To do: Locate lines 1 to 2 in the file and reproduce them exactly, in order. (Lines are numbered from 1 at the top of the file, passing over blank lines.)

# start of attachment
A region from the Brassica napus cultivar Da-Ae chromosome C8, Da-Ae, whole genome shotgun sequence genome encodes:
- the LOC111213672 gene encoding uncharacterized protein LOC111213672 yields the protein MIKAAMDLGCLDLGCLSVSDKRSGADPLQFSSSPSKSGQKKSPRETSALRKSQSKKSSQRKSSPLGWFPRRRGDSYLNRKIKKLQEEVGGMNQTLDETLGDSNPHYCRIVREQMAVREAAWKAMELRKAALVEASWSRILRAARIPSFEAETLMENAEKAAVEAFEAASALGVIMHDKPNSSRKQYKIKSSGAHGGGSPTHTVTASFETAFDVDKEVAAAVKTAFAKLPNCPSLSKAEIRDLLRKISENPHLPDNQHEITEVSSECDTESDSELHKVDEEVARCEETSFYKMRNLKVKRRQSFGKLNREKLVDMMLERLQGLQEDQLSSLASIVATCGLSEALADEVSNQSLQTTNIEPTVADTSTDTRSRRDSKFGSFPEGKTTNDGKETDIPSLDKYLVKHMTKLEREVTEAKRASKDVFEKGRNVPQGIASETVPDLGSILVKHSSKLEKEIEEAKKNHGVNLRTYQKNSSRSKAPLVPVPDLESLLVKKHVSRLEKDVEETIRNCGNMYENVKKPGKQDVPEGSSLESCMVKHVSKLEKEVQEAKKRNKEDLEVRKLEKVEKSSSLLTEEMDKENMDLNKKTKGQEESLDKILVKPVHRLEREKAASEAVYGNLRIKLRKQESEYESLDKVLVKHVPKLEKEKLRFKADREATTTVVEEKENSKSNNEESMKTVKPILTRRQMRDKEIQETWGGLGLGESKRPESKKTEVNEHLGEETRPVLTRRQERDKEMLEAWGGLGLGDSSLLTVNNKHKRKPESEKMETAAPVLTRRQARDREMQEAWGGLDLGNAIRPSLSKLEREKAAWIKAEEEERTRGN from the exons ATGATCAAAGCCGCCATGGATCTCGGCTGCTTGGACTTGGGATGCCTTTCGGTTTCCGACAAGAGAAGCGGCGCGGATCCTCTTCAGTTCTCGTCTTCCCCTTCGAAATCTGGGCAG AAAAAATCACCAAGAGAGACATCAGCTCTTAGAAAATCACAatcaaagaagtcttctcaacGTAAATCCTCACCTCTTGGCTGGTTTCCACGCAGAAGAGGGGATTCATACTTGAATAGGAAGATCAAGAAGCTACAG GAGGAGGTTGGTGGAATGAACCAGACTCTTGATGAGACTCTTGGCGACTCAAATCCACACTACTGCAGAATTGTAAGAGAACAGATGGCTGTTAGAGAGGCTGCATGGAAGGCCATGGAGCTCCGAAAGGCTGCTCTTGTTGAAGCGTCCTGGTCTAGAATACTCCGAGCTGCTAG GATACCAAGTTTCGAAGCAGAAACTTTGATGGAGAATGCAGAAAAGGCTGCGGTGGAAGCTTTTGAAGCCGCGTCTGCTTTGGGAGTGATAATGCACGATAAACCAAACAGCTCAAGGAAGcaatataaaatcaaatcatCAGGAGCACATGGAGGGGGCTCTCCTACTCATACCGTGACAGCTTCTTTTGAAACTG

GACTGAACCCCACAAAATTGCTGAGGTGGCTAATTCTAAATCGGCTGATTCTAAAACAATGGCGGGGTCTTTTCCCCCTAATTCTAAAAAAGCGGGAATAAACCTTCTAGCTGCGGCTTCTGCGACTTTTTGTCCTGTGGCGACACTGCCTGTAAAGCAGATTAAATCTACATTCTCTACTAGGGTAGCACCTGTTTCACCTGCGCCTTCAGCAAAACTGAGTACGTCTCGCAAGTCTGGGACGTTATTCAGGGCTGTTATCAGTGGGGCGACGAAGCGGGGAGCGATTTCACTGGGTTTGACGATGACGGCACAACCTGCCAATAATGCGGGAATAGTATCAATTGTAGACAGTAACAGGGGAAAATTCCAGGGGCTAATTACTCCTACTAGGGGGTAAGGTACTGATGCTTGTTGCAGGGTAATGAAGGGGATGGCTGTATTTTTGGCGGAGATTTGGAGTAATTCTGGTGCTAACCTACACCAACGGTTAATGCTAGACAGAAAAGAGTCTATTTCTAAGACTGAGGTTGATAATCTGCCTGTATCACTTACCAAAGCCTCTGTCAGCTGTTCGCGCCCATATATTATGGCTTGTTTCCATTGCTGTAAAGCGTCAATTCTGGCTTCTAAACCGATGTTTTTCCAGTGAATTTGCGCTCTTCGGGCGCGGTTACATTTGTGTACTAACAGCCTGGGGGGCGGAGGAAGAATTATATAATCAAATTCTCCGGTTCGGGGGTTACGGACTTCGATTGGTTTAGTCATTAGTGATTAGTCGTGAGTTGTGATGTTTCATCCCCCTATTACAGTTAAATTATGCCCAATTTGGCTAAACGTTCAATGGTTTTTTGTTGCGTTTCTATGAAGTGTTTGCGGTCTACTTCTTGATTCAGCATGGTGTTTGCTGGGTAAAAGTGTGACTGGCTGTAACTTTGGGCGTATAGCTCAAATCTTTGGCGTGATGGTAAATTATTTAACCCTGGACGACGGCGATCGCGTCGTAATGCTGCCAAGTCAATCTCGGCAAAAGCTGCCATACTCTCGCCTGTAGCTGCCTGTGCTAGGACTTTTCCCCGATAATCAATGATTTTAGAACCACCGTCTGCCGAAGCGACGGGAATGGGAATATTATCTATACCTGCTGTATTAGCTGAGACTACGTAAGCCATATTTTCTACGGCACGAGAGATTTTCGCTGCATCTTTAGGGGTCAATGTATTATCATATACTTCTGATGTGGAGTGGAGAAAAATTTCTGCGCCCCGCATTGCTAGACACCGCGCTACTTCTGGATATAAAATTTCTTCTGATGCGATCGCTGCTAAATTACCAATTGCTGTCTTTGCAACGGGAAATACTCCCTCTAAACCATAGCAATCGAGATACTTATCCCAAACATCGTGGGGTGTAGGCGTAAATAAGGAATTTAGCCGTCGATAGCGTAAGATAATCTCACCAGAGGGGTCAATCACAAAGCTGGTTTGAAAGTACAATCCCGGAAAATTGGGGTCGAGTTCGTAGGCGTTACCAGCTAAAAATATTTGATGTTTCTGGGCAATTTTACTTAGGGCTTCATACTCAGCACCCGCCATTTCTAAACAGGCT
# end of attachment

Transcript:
A region from the Brassica napus cultivar Da-Ae chromosome C8, Da-Ae, whole genome shotgun sequence genome encodes:
- the LOC111213672 gene encoding uncharacterized protein LOC111213672 yields the protein MIKAAMDLGCLDLGCLSVSDKRSGADPLQFSSSPSKSGQKKSPRETSALRKSQSKKSSQRKSSPLGWFPRRRGDSYLNRKIKKLQEEVGGMNQTLDETLGDSNPHYCRIVREQMAVREAAWKAMELRKAALVEASWSRILRAARIPSFEAETLMENAEKAAVEAFEAASALGVIMHDKPNSSRKQYKIKSSGAHGGGSPTHTVTASFETAFDVDKEVAAAVKTAFAKLPNCPSLSKAEIRDLLRKISENPHLPDNQHEITEVSSECDTESDSELHKVDEEVARCEETSFYKMRNLKVKRRQSFGKLNREKLVDMMLERLQGLQEDQLSSLASIVATCGLSEALADEVSNQSLQTTNIEPTVADTSTDTRSRRDSKFGSFPEGKTTNDGKETDIPSLDKYLVKHMTKLEREVTEAKRASKDVFEKGRNVPQGIASETVPDLGSILVKHSSKLEKEIEEAKKNHGVNLRTYQKNSSRSKAPLVPVPDLESLLVKKHVSRLEKDVEETIRNCGNMYENVKKPGKQDVPEGSSLESCMVKHVSKLEKEVQEAKKRNKEDLEVRKLEKVEKSSSLLTEEMDKENMDLNKKTKGQEESLDKILVKPVHRLEREKAASEAVYGNLRIKLRKQESEYESLDKVLVKHVPKLEKEKLRFKADREATTTVVEEKENSKSNNEESMKTVKPILTRRQMRDKEIQETWGGLGLGESKRPESKKTEVNEHLGEETRPVLTRRQERDKEMLEAWGGLGLGDSSLLTVNNKHKRKPESEKMETAAPVLTRRQARDREMQEAWGGLDLGNAIRPSLSKLEREKAAWIKAEEEERTRGN from the exons ATGATCAAAGCCGCCATGGATCTCGGCTGCTTGGACTTGGGATGCCTTTCGGTTTCCGACAAGAGAAGCGGCGCGGATCCTCTTCAGTTCTCGTCTTCCCCTTCGAAATCTGGGCAG AAAAAATCACCAAGAGAGACATCAGCTCTTAGAAAATCACAatcaaagaagtcttctcaacGTAAATCCTCACCTCTTGGCTGGTTTCCACGCAGAAGAGGGGATTCATACTTGAATAGGAAGATCAAGAAGCTACAG GAGGAGGTTGGTGGAATGAACCAGACTCTTGATGAGACTCTTGGCGACTCAAATCCACACTACTGCAGAATTGTAAGAGAACAGATGGCTGTTAGAGAGGCTGCATGGAAGGCCATGGAGCTCCGAAAGGCTGCTCTTGTTGAAGCGTCCTGGTCTAGAATACTCCGAGCTGCTAG GATACCAAGTTTCGAAGCAGAAACTTTGATGGAGAATGCAGAAAAGGCTGCGGTGGAAGCTTTTGAAGCCGCGTCTGCTTTGGGAGTGATAATGCACGATAAACCAAACAGCTCAAGGAAGcaatataaaatcaaatcatCAGGAGCACATGGAGGGGGCTCTCCTACTCATACCGTGACAGCTTCTTTTGAAACTG